Having spent one night in jail in July of 1846 for refusal to pay his poll tax in protest against slavery and the Mexican War, Thoreau lectured before the Concord Lyceum in January of 1848 on the subject "On the Relation of the Individual to the State." The lecture was published under the title "Resistance to Civil Government" in Elizabeth Peabody's Aesthetic Papers, in May 1849. It was included (as "Civil Disobedience") in Thoreau's A Yankee in Canada, with Anti-Slavery and Reform Papers, published in Boston in 1866 by Ticknor and Fields, and reprinted many times. The essay formed part of Anti-Slavery and Reform Papers as edited by British Thoreau biographer Henry S. Salt and issued in London in 1890. "Civil Disobedience" was included in the Riverside Edition of 1894 (in Miscellanies, the tenth volume), in the Walden and Manuscript Editions of 1906 (in Cape Cod and Miscellanies, the fourth volume), and in the Princeton Edition (in Reform Papers, the third volume) in 1973. One of Thoreau's most influential writings, it has been published separately many times (Walter Harding's The Variorum Civil Disobedience, for example, appeared in 1967), included in volumes of selections from Thoreau (among them the 1937 Modern Library Edition of Walden and Other Writings of Henry David Thoreau, edited by Brooks Atkinson), and translated into European and Asian languages.
Thoreau opens Civil Disobedience with the maxim "That government is best which governs least," and he speaks in favor of government that does not intrude upon men's lives. Government is only an expedient — a means of attaining an end. It exists because the people have chosen it to execute their will, but it is susceptible to misuse. The Mexican War is an example of a few people using the government as their tool. Thoreau asserts that government as an institution hinders the accomplishment of the work for which it was created. It exists for the sole purpose of ensuring individual freedom. Denying an interest in abolishing government, he states that he simply wants a better government. Majority rule is based on physical strength, not right and justice. Individual conscience should rule instead, and civil government should confine itself to those matters suited to decision by majority rule. He deplores the lack of judgment, moral sense, and conscience in the way men serve the state. A man cannot bow unquestioningly to the state's authority without disregarding himself.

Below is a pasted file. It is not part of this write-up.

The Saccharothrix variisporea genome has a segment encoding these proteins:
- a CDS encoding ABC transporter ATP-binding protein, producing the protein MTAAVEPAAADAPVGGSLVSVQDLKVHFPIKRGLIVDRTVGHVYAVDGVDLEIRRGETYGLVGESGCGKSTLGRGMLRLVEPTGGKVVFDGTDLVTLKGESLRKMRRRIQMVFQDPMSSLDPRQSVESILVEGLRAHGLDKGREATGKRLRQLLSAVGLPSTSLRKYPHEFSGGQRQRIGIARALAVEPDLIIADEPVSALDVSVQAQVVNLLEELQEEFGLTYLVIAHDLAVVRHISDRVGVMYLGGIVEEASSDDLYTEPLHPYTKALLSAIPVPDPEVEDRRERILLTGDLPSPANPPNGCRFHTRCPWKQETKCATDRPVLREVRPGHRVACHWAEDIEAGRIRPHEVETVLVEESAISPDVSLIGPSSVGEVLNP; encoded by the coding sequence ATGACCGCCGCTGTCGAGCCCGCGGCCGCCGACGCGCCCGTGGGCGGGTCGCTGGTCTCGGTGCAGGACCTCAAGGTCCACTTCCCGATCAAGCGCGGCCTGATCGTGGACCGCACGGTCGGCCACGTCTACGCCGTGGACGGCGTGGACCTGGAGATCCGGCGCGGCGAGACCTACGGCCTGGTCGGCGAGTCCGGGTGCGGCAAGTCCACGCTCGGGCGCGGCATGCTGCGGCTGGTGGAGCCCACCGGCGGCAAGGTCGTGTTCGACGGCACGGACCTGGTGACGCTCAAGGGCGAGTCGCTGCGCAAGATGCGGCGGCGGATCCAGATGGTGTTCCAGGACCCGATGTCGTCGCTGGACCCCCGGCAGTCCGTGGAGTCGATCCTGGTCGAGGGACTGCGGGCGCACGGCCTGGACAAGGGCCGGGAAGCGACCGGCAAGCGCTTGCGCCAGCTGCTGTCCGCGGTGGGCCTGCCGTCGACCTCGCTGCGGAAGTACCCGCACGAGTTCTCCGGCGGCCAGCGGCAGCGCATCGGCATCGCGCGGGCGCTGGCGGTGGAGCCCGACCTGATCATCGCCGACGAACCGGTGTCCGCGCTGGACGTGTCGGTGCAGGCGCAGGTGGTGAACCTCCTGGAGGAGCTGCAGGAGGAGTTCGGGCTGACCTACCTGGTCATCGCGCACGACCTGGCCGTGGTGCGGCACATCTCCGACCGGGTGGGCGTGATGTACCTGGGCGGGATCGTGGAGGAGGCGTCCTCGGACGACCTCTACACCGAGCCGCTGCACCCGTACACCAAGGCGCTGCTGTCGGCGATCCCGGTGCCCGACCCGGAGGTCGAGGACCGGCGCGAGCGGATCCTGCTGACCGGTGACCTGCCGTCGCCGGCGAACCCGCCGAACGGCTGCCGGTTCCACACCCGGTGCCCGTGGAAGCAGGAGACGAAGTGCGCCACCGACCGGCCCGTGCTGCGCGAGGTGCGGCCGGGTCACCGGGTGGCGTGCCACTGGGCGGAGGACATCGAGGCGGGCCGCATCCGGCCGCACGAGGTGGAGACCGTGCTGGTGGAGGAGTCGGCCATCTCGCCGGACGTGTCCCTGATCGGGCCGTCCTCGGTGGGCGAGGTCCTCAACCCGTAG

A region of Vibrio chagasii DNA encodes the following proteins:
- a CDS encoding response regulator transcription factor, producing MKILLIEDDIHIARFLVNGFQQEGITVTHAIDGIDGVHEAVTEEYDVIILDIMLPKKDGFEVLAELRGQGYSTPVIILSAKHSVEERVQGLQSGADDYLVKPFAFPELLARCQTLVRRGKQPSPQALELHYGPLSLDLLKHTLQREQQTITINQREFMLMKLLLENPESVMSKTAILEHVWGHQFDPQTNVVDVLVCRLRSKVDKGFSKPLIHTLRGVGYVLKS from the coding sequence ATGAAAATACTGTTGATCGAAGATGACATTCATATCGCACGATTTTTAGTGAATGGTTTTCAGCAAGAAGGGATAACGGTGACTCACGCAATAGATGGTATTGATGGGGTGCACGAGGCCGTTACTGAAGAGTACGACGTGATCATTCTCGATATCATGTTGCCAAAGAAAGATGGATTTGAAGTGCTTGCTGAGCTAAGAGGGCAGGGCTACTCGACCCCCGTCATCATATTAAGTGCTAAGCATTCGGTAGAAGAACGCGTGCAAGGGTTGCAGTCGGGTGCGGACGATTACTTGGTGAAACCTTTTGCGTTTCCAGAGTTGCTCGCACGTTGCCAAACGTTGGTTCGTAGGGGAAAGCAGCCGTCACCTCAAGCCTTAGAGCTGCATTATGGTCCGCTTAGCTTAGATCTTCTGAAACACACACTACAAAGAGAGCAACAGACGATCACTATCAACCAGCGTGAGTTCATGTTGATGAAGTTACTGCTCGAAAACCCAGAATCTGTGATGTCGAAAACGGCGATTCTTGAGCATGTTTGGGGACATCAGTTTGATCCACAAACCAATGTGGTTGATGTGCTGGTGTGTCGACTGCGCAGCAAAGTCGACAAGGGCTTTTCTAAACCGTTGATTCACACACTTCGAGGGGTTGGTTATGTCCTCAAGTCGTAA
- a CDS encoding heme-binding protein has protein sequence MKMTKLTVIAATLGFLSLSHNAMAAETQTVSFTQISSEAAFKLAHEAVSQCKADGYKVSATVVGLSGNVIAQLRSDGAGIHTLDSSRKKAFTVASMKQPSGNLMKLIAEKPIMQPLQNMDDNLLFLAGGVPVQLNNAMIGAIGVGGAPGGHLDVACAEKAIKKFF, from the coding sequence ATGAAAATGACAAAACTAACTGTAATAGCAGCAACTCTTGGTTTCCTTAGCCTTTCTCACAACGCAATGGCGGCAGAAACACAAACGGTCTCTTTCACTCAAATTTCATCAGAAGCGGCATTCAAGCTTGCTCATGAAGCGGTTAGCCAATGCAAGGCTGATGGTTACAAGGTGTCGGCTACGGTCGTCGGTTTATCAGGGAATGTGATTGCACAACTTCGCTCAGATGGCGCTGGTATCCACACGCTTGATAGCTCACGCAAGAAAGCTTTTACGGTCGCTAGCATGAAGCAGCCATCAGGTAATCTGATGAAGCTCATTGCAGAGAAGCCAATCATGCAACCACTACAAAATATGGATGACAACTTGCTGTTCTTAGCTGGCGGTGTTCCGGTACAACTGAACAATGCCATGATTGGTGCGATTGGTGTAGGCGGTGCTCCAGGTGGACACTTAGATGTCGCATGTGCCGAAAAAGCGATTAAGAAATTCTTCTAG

Thoreau introduces the right of revolution, which all men recognize, and reflects on the American Revolution, the origins of which he finds less morally compelling than the issues at hand. Having developed the image of the government as a machine that may or may not do enough good to counterbalance what evil it commits, he urges rebellion. The opponents of reform, he recognizes, are not faraway politicians but ordinary people who cooperate with the system. The expression of opposition to slavery is meaningless. Only action — what you do about your objection — matters. Wrong will be redressed only by the individual, not through the mechanism of government. Although Thoreau asserts that a man has other, higher duties than eradicating institutional wrong, he must at least not be guilty through compliance. The individual must not support the structure of government, must act with principle, must break the law if necessary.
Abolition can be achieved by withdrawing support from the government, which may be accomplished practically through the nonpayment of taxes. If imprisonment is the result, there is no shame in it — prison is the best place for a just man in an unjust society. In the current state of affairs, payment of taxes is violent and bloody. Nonpayment constitutes a "peaceable revolution." Thoreau comments on the corrupting influence of money and property, and urges a simple, self-reliant lifestyle as a means of maintaining individual freedom. He describes his experience in the Concord Jail in some detail, commenting upon the folly of the state's treatment of a man as if he were a physical entity only, rather than an intellectual and moral one. A man can be compelled only by one who possesses greater morality. In Civil Disobedience as throughout his other writings, Thoreau focuses on the individual's ultimate responsibility to live deliberately and to extract meaning from his own life; overseeing the machinery of society is secondary.
Thoreau asserts that he does not want to quarrel or to feel superior to others. He wants to conform to the laws of the land, but current laws are not honorable from a higher point of view. Politics and politicians act as though the universe were ruled by expediency. In the progression from absolute monarchy to limited monarchy to democracy, Thoreau observes an evolution in government toward greater expression of the consent of the governed. He notes that democracy may not be the final stage in the process. His emphasis at the end of the essay is firmly on respect for the individual. There will never be a "really free and enlightened State" until the state recognizes the preeminence of the individual.